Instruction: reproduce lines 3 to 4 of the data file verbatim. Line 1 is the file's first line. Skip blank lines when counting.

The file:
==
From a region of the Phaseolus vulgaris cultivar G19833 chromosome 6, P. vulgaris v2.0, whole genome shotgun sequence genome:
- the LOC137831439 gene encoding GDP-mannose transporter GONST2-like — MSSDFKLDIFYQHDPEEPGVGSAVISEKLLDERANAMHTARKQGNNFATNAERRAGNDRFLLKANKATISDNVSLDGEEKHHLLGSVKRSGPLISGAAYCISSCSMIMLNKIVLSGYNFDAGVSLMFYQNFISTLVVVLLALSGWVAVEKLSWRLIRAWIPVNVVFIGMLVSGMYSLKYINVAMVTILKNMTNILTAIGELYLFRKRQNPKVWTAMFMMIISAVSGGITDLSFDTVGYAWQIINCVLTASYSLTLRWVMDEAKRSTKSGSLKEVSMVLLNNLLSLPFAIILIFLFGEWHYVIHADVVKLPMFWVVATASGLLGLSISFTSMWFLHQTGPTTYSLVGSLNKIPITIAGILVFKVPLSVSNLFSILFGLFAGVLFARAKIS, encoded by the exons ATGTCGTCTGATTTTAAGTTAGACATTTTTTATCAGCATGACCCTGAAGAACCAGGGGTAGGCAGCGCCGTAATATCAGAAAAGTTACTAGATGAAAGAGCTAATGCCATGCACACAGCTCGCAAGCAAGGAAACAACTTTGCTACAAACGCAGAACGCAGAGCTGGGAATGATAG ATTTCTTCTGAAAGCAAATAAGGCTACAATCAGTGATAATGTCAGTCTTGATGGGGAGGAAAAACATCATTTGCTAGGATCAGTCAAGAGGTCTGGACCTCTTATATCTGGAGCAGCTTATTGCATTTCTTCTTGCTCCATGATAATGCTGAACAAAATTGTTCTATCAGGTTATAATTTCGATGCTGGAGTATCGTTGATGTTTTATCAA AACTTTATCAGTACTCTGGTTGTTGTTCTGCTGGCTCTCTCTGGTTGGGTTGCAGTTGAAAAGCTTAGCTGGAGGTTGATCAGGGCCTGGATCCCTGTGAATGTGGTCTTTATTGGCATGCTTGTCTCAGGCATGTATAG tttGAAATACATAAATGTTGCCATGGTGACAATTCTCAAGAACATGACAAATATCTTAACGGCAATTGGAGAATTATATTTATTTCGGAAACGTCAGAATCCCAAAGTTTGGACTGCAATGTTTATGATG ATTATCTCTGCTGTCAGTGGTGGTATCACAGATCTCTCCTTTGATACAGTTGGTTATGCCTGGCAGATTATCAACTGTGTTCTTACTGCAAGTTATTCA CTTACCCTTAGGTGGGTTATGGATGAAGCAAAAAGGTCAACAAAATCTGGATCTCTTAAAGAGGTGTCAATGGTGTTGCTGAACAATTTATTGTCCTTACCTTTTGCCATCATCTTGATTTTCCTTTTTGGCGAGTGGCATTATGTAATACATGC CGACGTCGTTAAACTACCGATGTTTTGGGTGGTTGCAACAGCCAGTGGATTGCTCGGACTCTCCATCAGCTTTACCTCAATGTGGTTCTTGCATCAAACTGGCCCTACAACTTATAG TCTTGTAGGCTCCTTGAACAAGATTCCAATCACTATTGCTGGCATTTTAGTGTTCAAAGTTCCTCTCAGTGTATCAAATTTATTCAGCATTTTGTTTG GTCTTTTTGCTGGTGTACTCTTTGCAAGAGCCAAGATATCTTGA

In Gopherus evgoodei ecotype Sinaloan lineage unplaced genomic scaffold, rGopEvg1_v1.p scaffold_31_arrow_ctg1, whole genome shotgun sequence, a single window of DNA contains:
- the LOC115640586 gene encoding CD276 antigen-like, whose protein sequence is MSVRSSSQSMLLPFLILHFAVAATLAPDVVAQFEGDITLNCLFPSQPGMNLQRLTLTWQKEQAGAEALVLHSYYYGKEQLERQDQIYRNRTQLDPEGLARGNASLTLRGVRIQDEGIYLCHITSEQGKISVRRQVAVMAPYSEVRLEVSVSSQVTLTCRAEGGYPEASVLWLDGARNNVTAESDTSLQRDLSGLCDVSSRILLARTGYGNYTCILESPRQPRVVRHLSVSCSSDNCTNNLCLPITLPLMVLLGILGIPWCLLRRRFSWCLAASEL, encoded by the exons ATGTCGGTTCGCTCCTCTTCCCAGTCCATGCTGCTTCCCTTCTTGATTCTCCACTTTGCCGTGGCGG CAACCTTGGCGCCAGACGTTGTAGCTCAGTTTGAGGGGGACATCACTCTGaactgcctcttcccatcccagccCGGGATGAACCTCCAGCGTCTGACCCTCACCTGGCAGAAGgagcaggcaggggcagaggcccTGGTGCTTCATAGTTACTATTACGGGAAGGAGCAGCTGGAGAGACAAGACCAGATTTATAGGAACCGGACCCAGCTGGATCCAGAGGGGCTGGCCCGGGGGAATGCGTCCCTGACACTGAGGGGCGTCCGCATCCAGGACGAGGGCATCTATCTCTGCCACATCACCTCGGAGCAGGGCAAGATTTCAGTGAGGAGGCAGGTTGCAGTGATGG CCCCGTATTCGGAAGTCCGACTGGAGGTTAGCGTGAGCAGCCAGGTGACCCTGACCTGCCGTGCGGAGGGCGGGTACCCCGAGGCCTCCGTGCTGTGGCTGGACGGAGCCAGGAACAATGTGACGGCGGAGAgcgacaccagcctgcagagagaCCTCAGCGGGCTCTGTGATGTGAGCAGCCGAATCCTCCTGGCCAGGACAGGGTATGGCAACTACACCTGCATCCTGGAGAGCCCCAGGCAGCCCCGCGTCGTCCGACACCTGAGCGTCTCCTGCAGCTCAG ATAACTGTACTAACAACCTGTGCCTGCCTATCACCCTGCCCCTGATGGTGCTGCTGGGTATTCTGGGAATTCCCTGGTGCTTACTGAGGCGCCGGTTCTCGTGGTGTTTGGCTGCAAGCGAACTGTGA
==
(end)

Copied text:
In Gopherus evgoodei ecotype Sinaloan lineage unplaced genomic scaffold, rGopEvg1_v1.p scaffold_31_arrow_ctg1, whole genome shotgun sequence, a single window of DNA contains:
- the LOC115640586 gene encoding CD276 antigen-like, whose protein sequence is MSVRSSSQSMLLPFLILHFAVAATLAPDVVAQFEGDITLNCLFPSQPGMNLQRLTLTWQKEQAGAEALVLHSYYYGKEQLERQDQIYRNRTQLDPEGLARGNASLTLRGVRIQDEGIYLCHITSEQGKISVRRQVAVMAPYSEVRLEVSVSSQVTLTCRAEGGYPEASVLWLDGARNNVTAESDTSLQRDLSGLCDVSSRILLARTGYGNYTCILESPRQPRVVRHLSVSCSSDNCTNNLCLPITLPLMVLLGILGIPWCLLRRRFSWCLAASEL, encoded by the exons ATGTCGGTTCGCTCCTCTTCCCAGTCCATGCTGCTTCCCTTCTTGATTCTCCACTTTGCCGTGGCGG CAACCTTGGCGCCAGACGTTGTAGCTCAGTTTGAGGGGGACATCACTCTGaactgcctcttcccatcccagccCGGGATGAACCTCCAGCGTCTGACCCTCACCTGGCAGAAGgagcaggcaggggcagaggcccTGGTGCTTCATAGTTACTATTACGGGAAGGAGCAGCTGGAGAGACAAGACCAGATTTATAGGAACCGGACCCAGCTGGATCCAGAGGGGCTGGCCCGGGGGAATGCGTCCCTGACACTGAGGGGCGTCCGCATCCAGGACGAGGGCATCTATCTCTGCCACATCACCTCGGAGCAGGGCAAGATTTCAGTGAGGAGGCAGGTTGCAGTGATGG CCCCGTATTCGGAAGTCCGACTGGAGGTTAGCGTGAGCAGCCAGGTGACCCTGACCTGCCGTGCGGAGGGCGGGTACCCCGAGGCCTCCGTGCTGTGGCTGGACGGAGCCAGGAACAATGTGACGGCGGAGAgcgacaccagcctgcagagagaCCTCAGCGGGCTCTGTGATGTGAGCAGCCGAATCCTCCTGGCCAGGACAGGGTATGGCAACTACACCTGCATCCTGGAGAGCCCCAGGCAGCCCCGCGTCGTCCGACACCTGAGCGTCTCCTGCAGCTCAG ATAACTGTACTAACAACCTGTGCCTGCCTATCACCCTGCCCCTGATGGTGCTGCTGGGTATTCTGGGAATTCCCTGGTGCTTACTGAGGCGCCGGTTCTCGTGGTGTTTGGCTGCAAGCGAACTGTGA